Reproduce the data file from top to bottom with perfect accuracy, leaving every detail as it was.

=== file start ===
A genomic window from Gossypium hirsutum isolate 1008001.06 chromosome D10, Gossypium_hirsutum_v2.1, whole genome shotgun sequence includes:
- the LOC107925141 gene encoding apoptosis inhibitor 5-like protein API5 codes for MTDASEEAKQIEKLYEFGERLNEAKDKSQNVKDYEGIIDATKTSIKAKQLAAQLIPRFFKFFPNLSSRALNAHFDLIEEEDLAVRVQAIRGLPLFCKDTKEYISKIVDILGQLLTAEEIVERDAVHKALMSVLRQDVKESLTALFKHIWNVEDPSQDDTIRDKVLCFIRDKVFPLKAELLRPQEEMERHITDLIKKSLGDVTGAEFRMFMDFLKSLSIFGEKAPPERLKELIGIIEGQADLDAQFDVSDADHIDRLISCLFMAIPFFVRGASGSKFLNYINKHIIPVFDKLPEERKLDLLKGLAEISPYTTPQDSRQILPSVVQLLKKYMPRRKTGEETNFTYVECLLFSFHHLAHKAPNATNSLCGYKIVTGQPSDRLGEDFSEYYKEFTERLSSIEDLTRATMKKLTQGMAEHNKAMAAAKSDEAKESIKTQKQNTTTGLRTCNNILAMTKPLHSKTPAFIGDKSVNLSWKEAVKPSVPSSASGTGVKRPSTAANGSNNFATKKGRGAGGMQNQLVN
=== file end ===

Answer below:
A genomic window from Gossypium hirsutum isolate 1008001.06 chromosome D10, Gossypium_hirsutum_v2.1, whole genome shotgun sequence includes:
- the LOC107925141 gene encoding apoptosis inhibitor 5-like protein API5 codes for MTDASEEAKQIEKLYEFGERLNEAKDKSQNVKDYEGIIDATKTSIKAKQLAAQLIPRFFKFFPNLSSRALNAHFDLIEEEDLAVRVQAIRGLPLFCKDTKEYISKIVDILGQLLTAEEIVERDAVHKALMSVLRQDVKESLTALFKHIWNVEDPSQDDTIRDKVLCFIRDKVFPLKAELLRPQEEMERHITDLIKKSLGDVTGAEFRMFMDFLKSLSIFGEKAPPERLKELIGIIEGQADLDAQFDVSDADHIDRLISCLFMAIPFFVRGASGSKFLNYINKHIIPVFDKLPEERKLDLLKGLAEISPYTTPQDSRQILPSVVQLLKKYMPRRKTGEETNFTYVECLLFSFHHLAHKAPNATNSLCGYKIVTGQPSDRLGEDFSEYYKEFTERLSSIEDLTRATMKKLTQGMAEHNKAMAAAKSDEAKESIKTQKQNTTTGLRTCNNILAMTKPLHSKTPAFIGDKSVNLSWKEAVKPSVPSSASGTGVKRPSTAANGSNNFATKKGRGAGGMQNQLVN